At the beginning of Tuesday's briefing, Press Secretary Jay Carney announced that President Obama will address the American Israel Public Affairs Committee’s policy conference on Sunday March 4th in Washington D.C. The next day, Obama is scheduled to hold a bilateral meeting with Israeli Prime Minister Benjamin Netanyahu at the White House.
For much of the rest of the briefing, Carney was asked to respond to comments made on television and on the campaign trail.
Early Tuesday on MSNBC's "Morning Joe", Rev. Franklin Graham questioned the president's commitment to Christianity, saying he "can't say categorically" that the president is not a Muslim.
"Under Islamic law, Sharia law, Islam sees him as a son of Islam," Graham said. "Because his father was a Muslim. Grandfather was a Muslim. That's just the way it works. That's the way they see it. He says he didn't grow up that way and he believes in Jesus Christ. So the Muslim world, Islam sees him as a son of Islam."
Graham also said "Islam has had a pass under Obama," and the president "seems more concerned about them than the Christians that are being murdered in the Muslim countries."
Carney was asked specifically about Graham's comments but passed on the opportunity to take the issue up directly:
I did meet with the president this morning for about 45 minutes and amazingly he didn’t bring this up because he was actually talking about policy issues that he believes are the most important things he can do and he can focus on as president. And that they are the most important things for the vast majority of the American people who are concerned about paying the rent or the mortgage, sending their kids to school, making ends meet. You heard him speak earlier today at the payroll tax cut extension event where he firmly believes that getting an extra forty dollars in every pay check is of vastly greater significance to most Americans than someone’s opinion expressed on cable television about his personal faith which again he has spoken about explicitly as recently as a few weeks ago at the national prayer service.
Earlier Carney was asked about other criticisms of the president's faith made last week by GOP candidate Rick Santorum, and he was a bit more expansive in his response:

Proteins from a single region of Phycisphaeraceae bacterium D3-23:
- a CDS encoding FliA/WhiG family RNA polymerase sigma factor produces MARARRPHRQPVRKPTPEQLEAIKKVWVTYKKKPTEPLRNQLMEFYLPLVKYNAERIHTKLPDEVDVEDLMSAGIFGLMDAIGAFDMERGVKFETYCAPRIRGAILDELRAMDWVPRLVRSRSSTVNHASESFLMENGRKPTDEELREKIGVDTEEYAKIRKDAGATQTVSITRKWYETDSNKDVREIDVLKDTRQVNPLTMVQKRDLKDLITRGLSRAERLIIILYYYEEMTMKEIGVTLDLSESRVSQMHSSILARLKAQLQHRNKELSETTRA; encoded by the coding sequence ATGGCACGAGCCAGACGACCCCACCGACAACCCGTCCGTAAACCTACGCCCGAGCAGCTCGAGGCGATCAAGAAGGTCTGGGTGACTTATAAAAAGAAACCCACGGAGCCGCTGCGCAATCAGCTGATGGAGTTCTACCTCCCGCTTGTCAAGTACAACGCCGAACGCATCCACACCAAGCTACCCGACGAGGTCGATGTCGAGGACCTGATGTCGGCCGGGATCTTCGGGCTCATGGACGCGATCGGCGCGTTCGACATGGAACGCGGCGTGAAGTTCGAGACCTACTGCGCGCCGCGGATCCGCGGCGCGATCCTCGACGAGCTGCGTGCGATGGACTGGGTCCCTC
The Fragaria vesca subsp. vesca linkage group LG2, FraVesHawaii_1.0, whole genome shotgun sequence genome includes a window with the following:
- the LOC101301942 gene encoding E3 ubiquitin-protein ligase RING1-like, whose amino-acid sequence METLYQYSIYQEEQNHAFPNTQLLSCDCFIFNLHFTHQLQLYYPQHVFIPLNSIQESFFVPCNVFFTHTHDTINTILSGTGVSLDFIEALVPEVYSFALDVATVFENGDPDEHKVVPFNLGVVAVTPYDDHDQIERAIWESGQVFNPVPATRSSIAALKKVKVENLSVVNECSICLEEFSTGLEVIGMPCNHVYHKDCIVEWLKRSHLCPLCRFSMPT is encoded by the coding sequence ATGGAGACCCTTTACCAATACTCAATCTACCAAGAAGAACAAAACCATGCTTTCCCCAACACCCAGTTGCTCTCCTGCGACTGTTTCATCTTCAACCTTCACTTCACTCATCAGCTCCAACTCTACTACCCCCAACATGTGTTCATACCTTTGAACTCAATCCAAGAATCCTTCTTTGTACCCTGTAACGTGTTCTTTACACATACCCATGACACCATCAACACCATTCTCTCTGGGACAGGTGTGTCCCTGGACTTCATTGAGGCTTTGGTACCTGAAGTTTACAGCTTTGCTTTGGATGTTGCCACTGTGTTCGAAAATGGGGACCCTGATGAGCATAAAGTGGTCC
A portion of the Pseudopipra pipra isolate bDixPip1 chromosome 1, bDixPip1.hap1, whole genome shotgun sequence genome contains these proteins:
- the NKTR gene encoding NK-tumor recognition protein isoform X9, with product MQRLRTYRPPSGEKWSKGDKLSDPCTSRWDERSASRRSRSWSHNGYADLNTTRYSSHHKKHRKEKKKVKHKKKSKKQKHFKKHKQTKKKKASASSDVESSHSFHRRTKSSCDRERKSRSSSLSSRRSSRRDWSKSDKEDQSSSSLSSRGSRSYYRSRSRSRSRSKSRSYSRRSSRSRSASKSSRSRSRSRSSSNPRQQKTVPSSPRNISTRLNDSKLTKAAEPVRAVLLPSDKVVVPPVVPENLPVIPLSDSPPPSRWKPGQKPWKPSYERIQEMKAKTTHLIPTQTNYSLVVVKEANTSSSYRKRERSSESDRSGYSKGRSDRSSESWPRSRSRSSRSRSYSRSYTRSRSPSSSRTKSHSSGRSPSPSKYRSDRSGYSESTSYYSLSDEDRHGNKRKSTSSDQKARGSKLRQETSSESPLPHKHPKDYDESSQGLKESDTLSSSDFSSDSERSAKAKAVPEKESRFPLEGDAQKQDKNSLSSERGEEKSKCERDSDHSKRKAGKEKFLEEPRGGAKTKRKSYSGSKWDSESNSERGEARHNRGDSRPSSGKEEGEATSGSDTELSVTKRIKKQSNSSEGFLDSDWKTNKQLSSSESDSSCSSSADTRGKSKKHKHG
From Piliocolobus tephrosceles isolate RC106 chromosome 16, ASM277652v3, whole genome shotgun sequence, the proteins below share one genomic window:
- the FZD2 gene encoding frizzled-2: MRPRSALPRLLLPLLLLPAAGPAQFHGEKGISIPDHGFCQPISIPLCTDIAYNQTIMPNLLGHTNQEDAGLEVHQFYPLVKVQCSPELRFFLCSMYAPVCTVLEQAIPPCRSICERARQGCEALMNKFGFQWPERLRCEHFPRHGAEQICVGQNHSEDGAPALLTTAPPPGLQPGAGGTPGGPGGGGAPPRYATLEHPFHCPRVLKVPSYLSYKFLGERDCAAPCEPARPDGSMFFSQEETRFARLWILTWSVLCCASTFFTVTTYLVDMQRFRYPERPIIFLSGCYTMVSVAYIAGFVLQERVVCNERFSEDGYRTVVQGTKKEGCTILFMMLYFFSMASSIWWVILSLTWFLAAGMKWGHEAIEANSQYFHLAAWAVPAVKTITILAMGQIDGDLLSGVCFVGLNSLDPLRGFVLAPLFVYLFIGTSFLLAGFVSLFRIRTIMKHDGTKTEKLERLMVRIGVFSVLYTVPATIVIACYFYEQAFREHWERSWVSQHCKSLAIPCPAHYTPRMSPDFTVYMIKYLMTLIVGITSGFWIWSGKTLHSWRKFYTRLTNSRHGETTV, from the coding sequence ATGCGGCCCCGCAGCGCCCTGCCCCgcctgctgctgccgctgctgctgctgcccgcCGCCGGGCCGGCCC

I would simply point you and others to statements the president made at the National Prayer Breakfast not long ago where he spoke very explicitly about his own Christian faith, and then I would say that this president is focused on doing thinks that he believes the American people elected him to do, which is work with Congress or independently to take every measure and every action he can to grow the economy and create jobs. To protect the middle class, to help this country recover from the worst recession since the Great Depression. You guys can decide and your editors and your bookers what's a story and what's not. This president's focused on his job as president, getting this country moving in the right direction, ensuring the recovery which is underway continues forward, that we continue the positive economic growth that we've had, that we continue the 23 straight months of private sector job growth that we've had – over 3.7 million jobs created – private sector jobs created in the last 23 months. Those are issues that the president is focused on. Those are the issues that the president believes the American people are focused on, and want their representatives in Washington and those who represent them in the White House to focus on.
Reporters also asked Carney about another hot topic of political debate – gas prices. He reiterated that domestic oil production has increased every year of Obama's presidency, and he pointed to "millions of new acres" opened for oil and gas exploration over the last three years as evidence that the administration was seriously addressing the issue.
There are no magic solutions to rising oil prices and the pain that Americans feel at the pump. This is – the fact is that the president is very aware of the impact that the global price of oil has on families and this is not something that this administration discovered or rediscovers every spring as some politicians do. As you're aware, Jake, oil production in the United States has increased every year that this president has been in office.
On Syria and recent calls from GOP senators for the U.S. to arm the opposition movement there, Carney said that the U.S. continues to push for a "political solution."
We don't want to take actions that would contribute to the further militarization of Syria because that could take the country down a dangerous path. But we don't rule out additional measures that – working with our international partners – that the international community might take if the international community should wait too long and not take the kind of action that needs to be taken to ensure that Assad steps aside, to ensure that a peaceful democratic transition can take place in Syria. So I'm not ruling out potential future actions, but there is an opportunity that still exists we believe for a peaceful transition to occur in Syria and we don't want to contribute to the further militarization there.